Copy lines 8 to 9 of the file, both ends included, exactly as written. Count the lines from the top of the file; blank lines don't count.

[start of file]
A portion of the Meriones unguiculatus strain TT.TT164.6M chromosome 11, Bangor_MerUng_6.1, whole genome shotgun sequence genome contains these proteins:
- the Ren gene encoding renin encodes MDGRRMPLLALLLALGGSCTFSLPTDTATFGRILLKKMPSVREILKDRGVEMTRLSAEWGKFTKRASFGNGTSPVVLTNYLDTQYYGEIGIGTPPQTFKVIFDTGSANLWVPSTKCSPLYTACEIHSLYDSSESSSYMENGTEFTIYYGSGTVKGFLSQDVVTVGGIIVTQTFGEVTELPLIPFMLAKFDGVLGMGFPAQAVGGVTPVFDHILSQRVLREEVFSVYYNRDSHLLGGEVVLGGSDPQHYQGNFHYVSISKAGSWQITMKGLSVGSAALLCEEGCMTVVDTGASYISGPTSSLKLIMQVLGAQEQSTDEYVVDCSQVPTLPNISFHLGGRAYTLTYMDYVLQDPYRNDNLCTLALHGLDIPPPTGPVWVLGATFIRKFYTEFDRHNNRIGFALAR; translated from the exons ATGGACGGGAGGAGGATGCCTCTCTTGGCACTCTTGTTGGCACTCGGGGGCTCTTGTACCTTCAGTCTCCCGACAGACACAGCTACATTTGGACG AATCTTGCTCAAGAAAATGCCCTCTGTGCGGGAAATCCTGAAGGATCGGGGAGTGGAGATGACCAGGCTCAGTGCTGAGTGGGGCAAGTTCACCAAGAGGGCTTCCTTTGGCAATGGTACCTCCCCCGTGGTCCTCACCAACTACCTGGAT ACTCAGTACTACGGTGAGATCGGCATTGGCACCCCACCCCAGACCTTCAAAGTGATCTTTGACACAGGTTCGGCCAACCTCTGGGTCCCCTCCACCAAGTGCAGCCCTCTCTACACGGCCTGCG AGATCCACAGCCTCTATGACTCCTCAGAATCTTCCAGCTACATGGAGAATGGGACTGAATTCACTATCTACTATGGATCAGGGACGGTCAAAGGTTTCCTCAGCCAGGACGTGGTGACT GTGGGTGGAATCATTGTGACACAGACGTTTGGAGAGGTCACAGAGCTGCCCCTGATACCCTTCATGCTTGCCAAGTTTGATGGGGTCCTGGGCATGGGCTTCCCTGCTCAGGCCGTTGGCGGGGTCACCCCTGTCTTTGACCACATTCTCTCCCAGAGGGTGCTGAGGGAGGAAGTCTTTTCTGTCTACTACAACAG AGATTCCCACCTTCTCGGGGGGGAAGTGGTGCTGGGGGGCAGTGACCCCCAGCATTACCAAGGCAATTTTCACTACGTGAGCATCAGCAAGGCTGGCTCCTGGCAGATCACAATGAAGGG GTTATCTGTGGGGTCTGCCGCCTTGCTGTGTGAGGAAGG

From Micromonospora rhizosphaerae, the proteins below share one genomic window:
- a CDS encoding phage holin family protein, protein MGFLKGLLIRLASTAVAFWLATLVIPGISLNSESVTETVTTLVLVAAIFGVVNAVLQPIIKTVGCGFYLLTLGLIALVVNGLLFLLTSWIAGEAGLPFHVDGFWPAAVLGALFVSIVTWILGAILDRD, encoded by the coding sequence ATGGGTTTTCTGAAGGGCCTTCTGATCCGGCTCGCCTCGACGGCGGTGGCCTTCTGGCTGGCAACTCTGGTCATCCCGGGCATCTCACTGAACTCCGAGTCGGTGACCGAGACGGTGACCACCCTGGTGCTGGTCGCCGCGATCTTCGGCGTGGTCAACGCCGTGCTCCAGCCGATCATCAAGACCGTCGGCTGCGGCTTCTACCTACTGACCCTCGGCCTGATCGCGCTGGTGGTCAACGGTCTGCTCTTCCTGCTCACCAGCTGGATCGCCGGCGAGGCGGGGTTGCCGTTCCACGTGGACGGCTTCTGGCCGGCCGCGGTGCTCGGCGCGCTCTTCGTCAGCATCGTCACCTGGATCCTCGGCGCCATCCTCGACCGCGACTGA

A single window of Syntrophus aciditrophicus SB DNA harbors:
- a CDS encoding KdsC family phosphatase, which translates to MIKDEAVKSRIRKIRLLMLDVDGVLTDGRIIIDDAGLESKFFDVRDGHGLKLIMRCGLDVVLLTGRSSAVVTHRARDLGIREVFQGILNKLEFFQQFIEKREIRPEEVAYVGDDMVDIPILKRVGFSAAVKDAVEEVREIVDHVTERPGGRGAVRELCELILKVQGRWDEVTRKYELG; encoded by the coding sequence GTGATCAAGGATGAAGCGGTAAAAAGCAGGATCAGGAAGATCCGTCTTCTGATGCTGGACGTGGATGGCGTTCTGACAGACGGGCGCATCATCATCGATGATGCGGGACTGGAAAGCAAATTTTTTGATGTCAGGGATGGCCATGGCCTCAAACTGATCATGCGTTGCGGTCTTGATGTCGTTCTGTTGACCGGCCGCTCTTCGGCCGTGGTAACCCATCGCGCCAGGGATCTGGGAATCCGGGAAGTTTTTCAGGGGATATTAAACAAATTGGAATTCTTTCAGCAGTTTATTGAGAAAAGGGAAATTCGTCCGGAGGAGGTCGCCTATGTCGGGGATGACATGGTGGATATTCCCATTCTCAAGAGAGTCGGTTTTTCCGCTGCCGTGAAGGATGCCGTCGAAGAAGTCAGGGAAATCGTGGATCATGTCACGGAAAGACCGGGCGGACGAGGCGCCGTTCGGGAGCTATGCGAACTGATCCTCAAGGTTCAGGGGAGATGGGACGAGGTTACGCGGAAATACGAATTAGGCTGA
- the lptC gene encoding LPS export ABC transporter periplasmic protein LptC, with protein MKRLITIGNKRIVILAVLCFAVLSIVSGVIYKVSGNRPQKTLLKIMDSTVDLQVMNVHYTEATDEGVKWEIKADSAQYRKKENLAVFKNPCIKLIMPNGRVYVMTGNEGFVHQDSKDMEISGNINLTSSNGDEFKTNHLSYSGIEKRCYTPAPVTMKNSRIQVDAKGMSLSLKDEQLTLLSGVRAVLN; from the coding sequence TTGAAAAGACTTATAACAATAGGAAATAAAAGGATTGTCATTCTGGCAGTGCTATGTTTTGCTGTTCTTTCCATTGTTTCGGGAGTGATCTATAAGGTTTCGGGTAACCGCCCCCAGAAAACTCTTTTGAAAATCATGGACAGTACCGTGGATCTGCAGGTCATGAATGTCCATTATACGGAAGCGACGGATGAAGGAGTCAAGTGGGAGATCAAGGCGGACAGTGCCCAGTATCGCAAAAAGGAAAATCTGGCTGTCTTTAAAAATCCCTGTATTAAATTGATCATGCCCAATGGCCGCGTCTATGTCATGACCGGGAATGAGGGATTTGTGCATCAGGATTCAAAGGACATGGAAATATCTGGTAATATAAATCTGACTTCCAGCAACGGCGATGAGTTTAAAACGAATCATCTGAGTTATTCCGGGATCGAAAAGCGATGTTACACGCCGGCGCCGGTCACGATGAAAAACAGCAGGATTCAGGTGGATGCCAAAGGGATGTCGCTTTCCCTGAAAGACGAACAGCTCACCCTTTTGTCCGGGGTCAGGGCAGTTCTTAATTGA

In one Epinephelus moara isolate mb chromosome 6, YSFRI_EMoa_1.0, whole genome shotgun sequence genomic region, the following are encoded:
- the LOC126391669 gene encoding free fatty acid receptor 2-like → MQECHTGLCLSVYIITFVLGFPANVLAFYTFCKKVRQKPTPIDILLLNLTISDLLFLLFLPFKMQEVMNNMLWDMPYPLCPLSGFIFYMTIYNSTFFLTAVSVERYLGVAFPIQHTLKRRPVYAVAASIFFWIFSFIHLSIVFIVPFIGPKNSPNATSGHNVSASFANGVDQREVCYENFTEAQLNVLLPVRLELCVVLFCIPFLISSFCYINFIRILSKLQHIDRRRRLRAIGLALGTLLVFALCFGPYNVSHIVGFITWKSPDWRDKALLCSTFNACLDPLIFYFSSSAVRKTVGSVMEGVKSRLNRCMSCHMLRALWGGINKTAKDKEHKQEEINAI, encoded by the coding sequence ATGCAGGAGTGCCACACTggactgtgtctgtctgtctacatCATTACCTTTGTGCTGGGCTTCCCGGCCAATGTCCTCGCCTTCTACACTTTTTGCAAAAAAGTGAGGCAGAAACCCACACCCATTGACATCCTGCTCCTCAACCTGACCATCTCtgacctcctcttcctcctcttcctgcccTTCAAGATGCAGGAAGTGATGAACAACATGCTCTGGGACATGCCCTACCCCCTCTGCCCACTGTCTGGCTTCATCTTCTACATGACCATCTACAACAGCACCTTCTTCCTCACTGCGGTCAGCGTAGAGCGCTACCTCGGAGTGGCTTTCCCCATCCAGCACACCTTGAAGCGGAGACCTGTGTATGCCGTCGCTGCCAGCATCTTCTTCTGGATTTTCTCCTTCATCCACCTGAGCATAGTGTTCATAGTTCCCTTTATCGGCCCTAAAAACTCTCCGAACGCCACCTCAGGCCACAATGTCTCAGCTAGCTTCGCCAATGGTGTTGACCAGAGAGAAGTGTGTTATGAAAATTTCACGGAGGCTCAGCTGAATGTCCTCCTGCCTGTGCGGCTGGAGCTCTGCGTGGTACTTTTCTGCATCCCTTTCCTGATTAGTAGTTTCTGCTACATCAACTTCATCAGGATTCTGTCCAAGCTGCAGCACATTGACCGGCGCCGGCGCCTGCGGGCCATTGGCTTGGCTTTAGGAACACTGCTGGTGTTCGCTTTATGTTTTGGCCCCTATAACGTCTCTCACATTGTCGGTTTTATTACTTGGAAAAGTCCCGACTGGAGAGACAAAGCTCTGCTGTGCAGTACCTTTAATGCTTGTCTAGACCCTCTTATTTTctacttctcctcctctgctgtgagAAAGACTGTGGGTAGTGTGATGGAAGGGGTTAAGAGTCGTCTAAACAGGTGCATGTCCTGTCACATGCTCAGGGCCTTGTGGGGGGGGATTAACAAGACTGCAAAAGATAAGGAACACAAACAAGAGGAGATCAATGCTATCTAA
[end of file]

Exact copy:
In one Epinephelus moara isolate mb chromosome 6, YSFRI_EMoa_1.0, whole genome shotgun sequence genomic region, the following are encoded:
- the LOC126391669 gene encoding free fatty acid receptor 2-like → MQECHTGLCLSVYIITFVLGFPANVLAFYTFCKKVRQKPTPIDILLLNLTISDLLFLLFLPFKMQEVMNNMLWDMPYPLCPLSGFIFYMTIYNSTFFLTAVSVERYLGVAFPIQHTLKRRPVYAVAASIFFWIFSFIHLSIVFIVPFIGPKNSPNATSGHNVSASFANGVDQREVCYENFTEAQLNVLLPVRLELCVVLFCIPFLISSFCYINFIRILSKLQHIDRRRRLRAIGLALGTLLVFALCFGPYNVSHIVGFITWKSPDWRDKALLCSTFNACLDPLIFYFSSSAVRKTVGSVMEGVKSRLNRCMSCHMLRALWGGINKTAKDKEHKQEEINAI, encoded by the coding sequence ATGCAGGAGTGCCACACTggactgtgtctgtctgtctacatCATTACCTTTGTGCTGGGCTTCCCGGCCAATGTCCTCGCCTTCTACACTTTTTGCAAAAAAGTGAGGCAGAAACCCACACCCATTGACATCCTGCTCCTCAACCTGACCATCTCtgacctcctcttcctcctcttcctgcccTTCAAGATGCAGGAAGTGATGAACAACATGCTCTGGGACATGCCCTACCCCCTCTGCCCACTGTCTGGCTTCATCTTCTACATGACCATCTACAACAGCACCTTCTTCCTCACTGCGGTCAGCGTAGAGCGCTACCTCGGAGTGGCTTTCCCCATCCAGCACACCTTGAAGCGGAGACCTGTGTATGCCGTCGCTGCCAGCATCTTCTTCTGGATTTTCTCCTTCATCCACCTGAGCATAGTGTTCATAGTTCCCTTTATCGGCCCTAAAAACTCTCCGAACGCCACCTCAGGCCACAATGTCTCAGCTAGCTTCGCCAATGGTGTTGACCAGAGAGAAGTGTGTTATGAAAATTTCACGGAGGCTCAGCTGAATGTCCTCCTGCCTGTGCGGCTGGAGCTCTGCGTGGTACTTTTCTGCATCCCTTTCCTGATTAGTAGTTTCTGCTACATCAACTTCATCAGGATTCTGTCCAAGCTGCAGCACATTGACCGGCGCCGGCGCCTGCGGGCCATTGGCTTGGCTTTAGGAACACTGCTGGTGTTCGCTTTATGTTTTGGCCCCTATAACGTCTCTCACATTGTCGGTTTTATTACTTGGAAAAGTCCCGACTGGAGAGACAAAGCTCTGCTGTGCAGTACCTTTAATGCTTGTCTAGACCCTCTTATTTTctacttctcctcctctgctgtgagAAAGACTGTGGGTAGTGTGATGGAAGGGGTTAAGAGTCGTCTAAACAGGTGCATGTCCTGTCACATGCTCAGGGCCTTGTGGGGGGGGATTAACAAGACTGCAAAAGATAAGGAACACAAACAAGAGGAGATCAATGCTATCTAA